September 19, 2015
I haven’t even started working in the fields, yet; and already I am drenched with sweat. Such is the weather inside my rain suit today. To be fair, this high-tech anorak is doing what it’s designed to do: keep the rain out. However, it’s also keeping the heat and humidity in, creating an internal weather system, with high- and low-pressures meeting at various points across my anatomy to produce isolated fog patches interspersed with occasional drizzle. Reminds me of that Woody Allen bit about how he was heating his Bronx apartment in winter by running the shower with just the hot water turned on and leaving the bathroom door open; and then opening up the living room window when it became too foggy only to have it start raining over the sofa where the two fronts met.
Of course, the mere fact that I have donned the rain suit has staved off the real rain—at least while we’ve been on the road. Sure, there have been a few blessings from the grey skies above; but nothing truly worthy of my foul weather gear. This is what I refer to as The Umbrella Effect—when you have one, you don’t need one; and, conversely, should you question the intent and/or abilities of the heavens when you don’t have one, buckets of water will relentlessly descend to teach you some respect.
Yes, my clothes are wet; and, now that I am standing by the side of the field, it is truly raining, making them wetter (I’ve taken off the rain suit y’see). Yet, I am grinning from ear-to-ear. And why not—Gunther and I have been having a great time riding through hill and dale in rural Ontario on this Saturday morning. It’s noon, and we’ve just arrived at our destination for today—Quayle’s of Cahiague, an up-and-coming hops farm near Coldwater. I say “up-and-coming” because the farmers, Bri-mate and Doon—good friends from way (way) back–having successfully launched Phase 1 of their hops farm earlier this year, are seizing an opportunity to launch Phase 2 ahead of schedule.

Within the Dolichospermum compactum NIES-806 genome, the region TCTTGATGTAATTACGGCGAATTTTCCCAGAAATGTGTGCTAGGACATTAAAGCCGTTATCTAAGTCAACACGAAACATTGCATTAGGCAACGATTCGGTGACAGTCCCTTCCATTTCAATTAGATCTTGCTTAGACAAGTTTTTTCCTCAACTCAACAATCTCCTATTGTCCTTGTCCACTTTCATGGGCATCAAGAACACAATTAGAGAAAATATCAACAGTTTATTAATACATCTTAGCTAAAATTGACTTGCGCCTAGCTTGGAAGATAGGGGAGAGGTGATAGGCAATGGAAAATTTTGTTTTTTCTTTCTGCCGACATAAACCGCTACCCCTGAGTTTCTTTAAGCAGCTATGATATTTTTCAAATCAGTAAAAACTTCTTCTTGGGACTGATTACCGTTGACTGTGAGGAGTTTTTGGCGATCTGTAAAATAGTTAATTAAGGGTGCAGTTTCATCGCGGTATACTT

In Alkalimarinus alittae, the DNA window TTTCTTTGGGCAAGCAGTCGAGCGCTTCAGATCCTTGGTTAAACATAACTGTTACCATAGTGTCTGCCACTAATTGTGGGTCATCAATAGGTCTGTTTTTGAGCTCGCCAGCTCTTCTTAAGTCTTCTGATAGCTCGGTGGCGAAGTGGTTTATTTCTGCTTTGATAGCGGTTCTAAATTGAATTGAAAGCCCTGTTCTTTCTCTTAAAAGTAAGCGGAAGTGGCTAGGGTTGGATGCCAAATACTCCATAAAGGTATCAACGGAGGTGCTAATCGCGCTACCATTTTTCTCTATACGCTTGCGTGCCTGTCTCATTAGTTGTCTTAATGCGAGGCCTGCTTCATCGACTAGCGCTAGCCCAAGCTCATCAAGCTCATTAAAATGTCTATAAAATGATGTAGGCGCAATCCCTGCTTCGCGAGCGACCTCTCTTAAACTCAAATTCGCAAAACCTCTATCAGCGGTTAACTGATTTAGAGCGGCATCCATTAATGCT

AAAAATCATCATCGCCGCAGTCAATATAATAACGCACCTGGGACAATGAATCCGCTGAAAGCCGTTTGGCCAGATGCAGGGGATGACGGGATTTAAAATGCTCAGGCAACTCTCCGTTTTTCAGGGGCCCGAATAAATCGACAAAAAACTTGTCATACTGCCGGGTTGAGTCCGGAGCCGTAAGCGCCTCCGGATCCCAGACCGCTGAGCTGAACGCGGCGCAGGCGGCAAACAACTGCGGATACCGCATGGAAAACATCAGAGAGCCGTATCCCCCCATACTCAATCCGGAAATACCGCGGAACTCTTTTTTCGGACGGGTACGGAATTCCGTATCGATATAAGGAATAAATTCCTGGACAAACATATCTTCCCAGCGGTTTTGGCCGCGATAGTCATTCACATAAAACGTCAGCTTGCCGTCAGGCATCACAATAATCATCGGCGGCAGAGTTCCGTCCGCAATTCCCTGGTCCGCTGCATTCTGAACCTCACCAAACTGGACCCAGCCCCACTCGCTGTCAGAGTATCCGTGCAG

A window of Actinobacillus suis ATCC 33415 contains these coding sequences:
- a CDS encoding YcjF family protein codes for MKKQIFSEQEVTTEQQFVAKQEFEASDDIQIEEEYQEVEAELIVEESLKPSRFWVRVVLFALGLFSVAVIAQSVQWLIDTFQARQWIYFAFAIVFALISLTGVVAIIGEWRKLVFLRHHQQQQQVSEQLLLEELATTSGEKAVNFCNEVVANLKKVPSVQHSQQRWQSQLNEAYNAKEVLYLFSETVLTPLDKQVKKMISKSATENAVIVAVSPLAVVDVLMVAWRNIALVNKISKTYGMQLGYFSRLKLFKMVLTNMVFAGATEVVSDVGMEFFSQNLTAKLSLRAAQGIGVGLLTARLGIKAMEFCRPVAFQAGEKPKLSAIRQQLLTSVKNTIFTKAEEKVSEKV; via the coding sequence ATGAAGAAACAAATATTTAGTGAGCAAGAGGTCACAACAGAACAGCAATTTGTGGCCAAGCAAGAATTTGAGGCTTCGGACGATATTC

Phase 2 involves planting several thousand hops plants of varying varieties in rows that sprawl across a few acres. It doesn’t seem like a lot of work when you see the plants in the trays; but, when there are only three people (Bob, a farm hand, is also helping out), and all the planting is being done by hand (the farm is up-and-coming, remember—funds are scarce), Bri-mate and Doon can use all the help they can get.
Why hops? Simple: there’s a demand. See, beer micro-breweries have caught on like a wild fire in recent years; and they are purchasing the hops for their brews from South of the border. Quayle’s of Cahiague intends to give them a locally-grown, organic alternative.
Which is how Gunther and I find ourselves standing next to this field on this soggy Saturday morning. We’re here to help. Well, I am; Gunther is resting under the cover of a Birch tree.
Bri-mate explains the situation to me: They’ve got 4,500 plants that need to be planted this weekend or next. After that, all bets are off because frost becomes an issue; and when the frost gets to them, they return to the place from whence they came (unlike all the money that has been invested into purchasing them). Doon and Bob are measuring out the beds, placing straws in the ground to mark the spots where the plants are to be planted, and dropping plants beside each straw. My mission, should I choose to accept it, is to help Bri-mate dig a small hole beside each straw, drop a plant in it, and cover the roots with soil.
“You feel like helping,” Bri-mate asks?
“Let’s get ‘er in,” I respond. I have always wanted to say that.